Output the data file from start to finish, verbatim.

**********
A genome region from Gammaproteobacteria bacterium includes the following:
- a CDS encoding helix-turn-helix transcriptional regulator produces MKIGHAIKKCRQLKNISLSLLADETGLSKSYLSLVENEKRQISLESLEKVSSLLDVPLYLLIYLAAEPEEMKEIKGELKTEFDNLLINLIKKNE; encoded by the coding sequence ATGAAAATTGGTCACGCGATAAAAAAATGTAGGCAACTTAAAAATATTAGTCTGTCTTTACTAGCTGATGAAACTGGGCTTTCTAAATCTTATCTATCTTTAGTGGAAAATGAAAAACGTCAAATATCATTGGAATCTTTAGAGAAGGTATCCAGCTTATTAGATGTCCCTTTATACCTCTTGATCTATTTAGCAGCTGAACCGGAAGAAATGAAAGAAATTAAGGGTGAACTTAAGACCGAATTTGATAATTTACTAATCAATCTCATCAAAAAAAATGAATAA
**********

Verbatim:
A genome region from Gammaproteobacteria bacterium includes the following:
- a CDS encoding helix-turn-helix transcriptional regulator produces MKIGHAIKKCRQLKNISLSLLADETGLSKSYLSLVENEKRQISLESLEKVSSLLDVPLYLLIYLAAEPEEMKEIKGELKTEFDNLLINLIKKNE; encoded by the coding sequence ATGAAAATTGGTCACGCGATAAAAAAATGTAGGCAACTTAAAAATATTAGTCTGTCTTTACTAGCTGATGAAACTGGGCTTTCTAAATCTTATCTATCTTTAGTGGAAAATGAAAAACGTCAAATATCATTGGAATCTTTAGAGAAGGTATCCAGCTTATTAGATGTCCCTTTATACCTCTTGATCTATTTAGCAGCTGAACCGGAAGAAATGAAAGAAATTAAGGGTGAACTTAAGACCGAATTTGATAATTTACTAATCAATCTCATCAAAAAAAATGAATAA